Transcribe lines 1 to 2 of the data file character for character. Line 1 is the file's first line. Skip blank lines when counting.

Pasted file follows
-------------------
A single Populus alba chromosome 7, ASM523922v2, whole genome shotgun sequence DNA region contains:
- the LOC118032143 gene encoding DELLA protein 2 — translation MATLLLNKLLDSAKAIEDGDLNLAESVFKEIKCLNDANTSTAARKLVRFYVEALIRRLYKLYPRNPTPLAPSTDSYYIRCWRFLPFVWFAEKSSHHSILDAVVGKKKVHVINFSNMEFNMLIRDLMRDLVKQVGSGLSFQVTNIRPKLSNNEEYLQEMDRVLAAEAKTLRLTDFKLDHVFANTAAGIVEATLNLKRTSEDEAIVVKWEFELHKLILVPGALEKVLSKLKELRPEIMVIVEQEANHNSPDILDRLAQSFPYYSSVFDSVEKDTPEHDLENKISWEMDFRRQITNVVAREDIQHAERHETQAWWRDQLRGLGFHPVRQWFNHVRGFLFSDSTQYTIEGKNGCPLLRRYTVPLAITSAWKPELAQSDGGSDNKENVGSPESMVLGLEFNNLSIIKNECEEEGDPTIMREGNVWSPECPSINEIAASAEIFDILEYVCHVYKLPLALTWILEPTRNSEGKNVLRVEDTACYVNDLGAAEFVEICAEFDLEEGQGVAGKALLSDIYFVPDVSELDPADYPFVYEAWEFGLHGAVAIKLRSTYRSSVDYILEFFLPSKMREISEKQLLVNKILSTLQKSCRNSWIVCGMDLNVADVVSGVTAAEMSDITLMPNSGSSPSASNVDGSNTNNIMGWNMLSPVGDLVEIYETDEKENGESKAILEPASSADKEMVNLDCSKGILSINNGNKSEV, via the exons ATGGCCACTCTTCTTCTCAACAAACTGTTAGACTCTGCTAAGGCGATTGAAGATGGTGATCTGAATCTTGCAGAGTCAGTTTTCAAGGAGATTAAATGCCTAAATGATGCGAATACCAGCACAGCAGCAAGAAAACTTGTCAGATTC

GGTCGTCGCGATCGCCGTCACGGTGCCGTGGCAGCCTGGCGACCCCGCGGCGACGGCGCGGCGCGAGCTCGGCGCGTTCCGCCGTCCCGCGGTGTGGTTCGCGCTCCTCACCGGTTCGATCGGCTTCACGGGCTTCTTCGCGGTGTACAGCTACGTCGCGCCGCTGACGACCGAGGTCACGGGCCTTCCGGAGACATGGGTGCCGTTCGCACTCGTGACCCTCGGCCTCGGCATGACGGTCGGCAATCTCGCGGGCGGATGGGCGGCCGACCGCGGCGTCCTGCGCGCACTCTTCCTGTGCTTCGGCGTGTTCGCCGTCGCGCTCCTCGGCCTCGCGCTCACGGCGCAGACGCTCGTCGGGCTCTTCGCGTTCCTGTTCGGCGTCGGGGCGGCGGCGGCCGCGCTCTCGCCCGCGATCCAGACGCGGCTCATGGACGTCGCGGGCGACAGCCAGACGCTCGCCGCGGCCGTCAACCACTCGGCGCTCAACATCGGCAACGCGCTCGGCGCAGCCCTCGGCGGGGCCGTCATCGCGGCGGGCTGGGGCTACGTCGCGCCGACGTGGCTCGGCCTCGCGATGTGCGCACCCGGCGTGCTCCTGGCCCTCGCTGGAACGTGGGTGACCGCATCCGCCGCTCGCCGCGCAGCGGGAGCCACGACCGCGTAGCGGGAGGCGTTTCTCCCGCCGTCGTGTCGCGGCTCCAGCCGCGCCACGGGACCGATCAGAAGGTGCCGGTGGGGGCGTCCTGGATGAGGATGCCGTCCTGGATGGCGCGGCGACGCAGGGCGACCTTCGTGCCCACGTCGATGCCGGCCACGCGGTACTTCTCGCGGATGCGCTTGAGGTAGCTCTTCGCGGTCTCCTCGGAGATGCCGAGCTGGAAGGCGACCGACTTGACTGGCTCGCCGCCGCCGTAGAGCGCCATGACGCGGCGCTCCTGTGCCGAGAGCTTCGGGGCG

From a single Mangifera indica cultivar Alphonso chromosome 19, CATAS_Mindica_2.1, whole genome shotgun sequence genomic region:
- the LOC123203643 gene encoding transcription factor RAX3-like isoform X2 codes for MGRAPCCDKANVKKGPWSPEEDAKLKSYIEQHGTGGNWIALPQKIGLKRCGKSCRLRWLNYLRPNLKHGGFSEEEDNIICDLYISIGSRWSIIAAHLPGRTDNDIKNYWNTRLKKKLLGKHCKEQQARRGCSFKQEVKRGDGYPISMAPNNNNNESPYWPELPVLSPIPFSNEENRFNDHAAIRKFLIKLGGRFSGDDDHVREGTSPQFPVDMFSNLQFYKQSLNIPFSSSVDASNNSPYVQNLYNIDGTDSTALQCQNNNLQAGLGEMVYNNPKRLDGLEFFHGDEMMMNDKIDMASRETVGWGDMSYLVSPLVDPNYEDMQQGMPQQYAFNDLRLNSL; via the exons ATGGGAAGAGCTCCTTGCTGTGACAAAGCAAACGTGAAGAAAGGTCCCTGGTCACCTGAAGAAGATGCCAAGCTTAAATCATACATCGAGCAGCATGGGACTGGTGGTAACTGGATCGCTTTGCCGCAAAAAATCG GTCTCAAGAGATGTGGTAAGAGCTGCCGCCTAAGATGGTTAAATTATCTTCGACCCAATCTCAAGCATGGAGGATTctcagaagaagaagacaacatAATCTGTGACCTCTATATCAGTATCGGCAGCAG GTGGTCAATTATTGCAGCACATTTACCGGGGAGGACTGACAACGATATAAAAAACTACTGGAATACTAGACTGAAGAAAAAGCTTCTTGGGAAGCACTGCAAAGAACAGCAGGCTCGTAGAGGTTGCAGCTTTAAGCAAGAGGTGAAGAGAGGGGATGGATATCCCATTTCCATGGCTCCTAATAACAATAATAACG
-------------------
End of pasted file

A single Populus alba chromosome 7, ASM523922v2, whole genome shotgun sequence DNA region contains:
- the LOC118032143 gene encoding DELLA protein 2 — translation MATLLLNKLLDSAKAIEDGDLNLAESVFKEIKCLNDANTSTAARKLVRFYVEALIRRLYKLYPRNPTPLAPSTDSYYIRCWRFLPFVWFAEKSSHHSILDAVVGKKKVHVINFSNMEFNMLIRDLMRDLVKQVGSGLSFQVTNIRPKLSNNEEYLQEMDRVLAAEAKTLRLTDFKLDHVFANTAAGIVEATLNLKRTSEDEAIVVKWEFELHKLILVPGALEKVLSKLKELRPEIMVIVEQEANHNSPDILDRLAQSFPYYSSVFDSVEKDTPEHDLENKISWEMDFRRQITNVVAREDIQHAERHETQAWWRDQLRGLGFHPVRQWFNHVRGFLFSDSTQYTIEGKNGCPLLRRYTVPLAITSAWKPELAQSDGGSDNKENVGSPESMVLGLEFNNLSIIKNECEEEGDPTIMREGNVWSPECPSINEIAASAEIFDILEYVCHVYKLPLALTWILEPTRNSEGKNVLRVEDTACYVNDLGAAEFVEICAEFDLEEGQGVAGKALLSDIYFVPDVSELDPADYPFVYEAWEFGLHGAVAIKLRSTYRSSVDYILEFFLPSKMREISEKQLLVNKILSTLQKSCRNSWIVCGMDLNVADVVSGVTAAEMSDITLMPNSGSSPSASNVDGSNTNNIMGWNMLSPVGDLVEIYETDEKENGESKAILEPASSADKEMVNLDCSKGILSINNGNKSEV, via the exons ATGGCCACTCTTCTTCTCAACAAACTGTTAGACTCTGCTAAGGCGATTGAAGATGGTGATCTGAATCTTGCAGAGTCAGTTTTCAAGGAGATTAAATGCCTAAATGATGCGAATACCAGCACAGCAGCAAGAAAACTTGTCAGATTC